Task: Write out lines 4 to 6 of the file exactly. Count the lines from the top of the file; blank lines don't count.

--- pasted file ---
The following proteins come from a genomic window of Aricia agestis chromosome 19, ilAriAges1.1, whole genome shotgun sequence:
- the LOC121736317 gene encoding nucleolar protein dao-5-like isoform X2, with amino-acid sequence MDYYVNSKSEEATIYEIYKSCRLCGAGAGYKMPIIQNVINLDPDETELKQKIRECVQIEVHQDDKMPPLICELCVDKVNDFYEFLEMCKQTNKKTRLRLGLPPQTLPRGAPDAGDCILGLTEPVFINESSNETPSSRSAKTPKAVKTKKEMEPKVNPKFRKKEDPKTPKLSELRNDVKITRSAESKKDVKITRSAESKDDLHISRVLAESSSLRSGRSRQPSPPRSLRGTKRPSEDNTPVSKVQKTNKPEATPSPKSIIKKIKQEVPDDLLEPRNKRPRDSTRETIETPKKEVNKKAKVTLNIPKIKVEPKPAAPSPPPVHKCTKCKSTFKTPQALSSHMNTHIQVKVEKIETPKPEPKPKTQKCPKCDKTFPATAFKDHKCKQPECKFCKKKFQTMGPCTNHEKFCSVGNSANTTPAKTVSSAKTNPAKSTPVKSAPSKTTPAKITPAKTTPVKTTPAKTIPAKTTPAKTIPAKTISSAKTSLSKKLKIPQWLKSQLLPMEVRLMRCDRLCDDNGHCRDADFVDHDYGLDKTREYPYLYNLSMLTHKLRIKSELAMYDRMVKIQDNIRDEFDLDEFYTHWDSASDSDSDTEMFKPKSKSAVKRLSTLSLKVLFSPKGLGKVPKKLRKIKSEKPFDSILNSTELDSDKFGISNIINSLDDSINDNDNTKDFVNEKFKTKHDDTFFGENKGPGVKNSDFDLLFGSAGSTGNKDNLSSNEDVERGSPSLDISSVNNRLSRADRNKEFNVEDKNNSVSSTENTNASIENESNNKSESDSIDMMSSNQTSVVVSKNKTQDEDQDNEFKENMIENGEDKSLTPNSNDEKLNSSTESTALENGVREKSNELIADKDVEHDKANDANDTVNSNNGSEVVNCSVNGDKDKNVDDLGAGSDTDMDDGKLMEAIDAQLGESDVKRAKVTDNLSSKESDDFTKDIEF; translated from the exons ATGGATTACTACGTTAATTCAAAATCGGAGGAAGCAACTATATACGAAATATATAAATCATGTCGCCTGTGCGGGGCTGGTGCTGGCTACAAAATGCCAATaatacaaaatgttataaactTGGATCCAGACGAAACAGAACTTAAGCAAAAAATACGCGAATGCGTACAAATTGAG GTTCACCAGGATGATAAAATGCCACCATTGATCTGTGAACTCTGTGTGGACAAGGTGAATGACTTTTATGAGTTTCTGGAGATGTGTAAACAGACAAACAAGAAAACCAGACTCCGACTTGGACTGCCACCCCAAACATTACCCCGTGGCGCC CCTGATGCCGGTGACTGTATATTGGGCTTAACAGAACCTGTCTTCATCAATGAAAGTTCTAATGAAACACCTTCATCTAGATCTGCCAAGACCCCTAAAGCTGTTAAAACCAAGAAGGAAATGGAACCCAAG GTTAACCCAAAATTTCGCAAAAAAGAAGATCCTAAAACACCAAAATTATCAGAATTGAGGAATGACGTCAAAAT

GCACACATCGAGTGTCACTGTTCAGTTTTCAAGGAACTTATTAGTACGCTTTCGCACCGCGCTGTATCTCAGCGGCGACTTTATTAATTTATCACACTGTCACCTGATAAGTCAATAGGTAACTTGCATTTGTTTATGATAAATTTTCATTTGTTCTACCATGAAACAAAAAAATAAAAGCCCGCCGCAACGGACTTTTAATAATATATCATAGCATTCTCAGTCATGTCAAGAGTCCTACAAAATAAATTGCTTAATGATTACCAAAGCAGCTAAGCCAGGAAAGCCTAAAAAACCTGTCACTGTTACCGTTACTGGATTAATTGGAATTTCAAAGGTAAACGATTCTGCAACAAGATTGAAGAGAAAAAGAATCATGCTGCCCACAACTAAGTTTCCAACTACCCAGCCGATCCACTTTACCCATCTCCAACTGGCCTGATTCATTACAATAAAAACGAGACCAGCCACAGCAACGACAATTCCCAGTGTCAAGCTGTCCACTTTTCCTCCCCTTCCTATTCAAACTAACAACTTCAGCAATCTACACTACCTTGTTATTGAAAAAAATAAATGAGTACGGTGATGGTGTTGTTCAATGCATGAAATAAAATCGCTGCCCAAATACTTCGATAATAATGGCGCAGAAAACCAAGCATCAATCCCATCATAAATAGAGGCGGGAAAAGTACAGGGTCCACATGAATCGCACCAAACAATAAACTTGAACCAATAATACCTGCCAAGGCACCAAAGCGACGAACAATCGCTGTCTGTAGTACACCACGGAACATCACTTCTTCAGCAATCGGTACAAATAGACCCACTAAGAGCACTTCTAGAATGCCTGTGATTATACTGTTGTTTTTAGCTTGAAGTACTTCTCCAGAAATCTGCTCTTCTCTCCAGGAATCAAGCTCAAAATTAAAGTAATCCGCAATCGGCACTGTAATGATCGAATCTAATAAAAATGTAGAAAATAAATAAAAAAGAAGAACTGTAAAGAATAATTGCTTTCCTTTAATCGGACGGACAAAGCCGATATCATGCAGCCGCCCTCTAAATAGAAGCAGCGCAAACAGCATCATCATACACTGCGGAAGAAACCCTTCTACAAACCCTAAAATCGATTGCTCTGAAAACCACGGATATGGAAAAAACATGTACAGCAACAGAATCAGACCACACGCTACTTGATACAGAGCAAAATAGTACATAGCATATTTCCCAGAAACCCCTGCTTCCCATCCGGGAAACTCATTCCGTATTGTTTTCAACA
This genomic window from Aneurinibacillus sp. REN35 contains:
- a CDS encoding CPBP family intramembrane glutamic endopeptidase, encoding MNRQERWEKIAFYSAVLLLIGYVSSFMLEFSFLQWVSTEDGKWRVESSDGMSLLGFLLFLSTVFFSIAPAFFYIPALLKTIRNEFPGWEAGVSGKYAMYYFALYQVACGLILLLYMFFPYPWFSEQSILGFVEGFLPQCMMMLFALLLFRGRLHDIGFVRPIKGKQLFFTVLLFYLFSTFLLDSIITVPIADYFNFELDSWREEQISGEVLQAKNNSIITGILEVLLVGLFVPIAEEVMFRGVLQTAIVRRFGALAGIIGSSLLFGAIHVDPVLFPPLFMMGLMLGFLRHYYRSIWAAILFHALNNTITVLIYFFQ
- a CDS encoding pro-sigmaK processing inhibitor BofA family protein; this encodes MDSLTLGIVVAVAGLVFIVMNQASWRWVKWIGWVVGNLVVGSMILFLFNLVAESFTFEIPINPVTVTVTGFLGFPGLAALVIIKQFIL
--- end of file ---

This genomic window from Aneurinibacillus sp. REN35 contains:
- a CDS encoding CPBP family intramembrane glutamic endopeptidase, encoding MNRQERWEKIAFYSAVLLLIGYVSSFMLEFSFLQWVSTEDGKWRVESSDGMSLLGFLLFLSTVFFSIAPAFFYIPALLKTIRNEFPGWEAGVSGKYAMYYFALYQVACGLILLLYMFFPYPWFSEQSILGFVEGFLPQCMMMLFALLLFRGRLHDIGFVRPIKGKQLFFTVLLFYLFSTFLLDSIITVPIADYFNFELDSWREEQISGEVLQAKNNSIITGILEVLLVGLFVPIAEEVMFRGVLQTAIVRRFGALAGIIGSSLLFGAIHVDPVLFPPLFMMGLMLGFLRHYYRSIWAAILFHALNNTITVLIYFFQ
- a CDS encoding pro-sigmaK processing inhibitor BofA family protein; this encodes MDSLTLGIVVAVAGLVFIVMNQASWRWVKWIGWVVGNLVVGSMILFLFNLVAESFTFEIPINPVTVTVTGFLGFPGLAALVIIKQFIL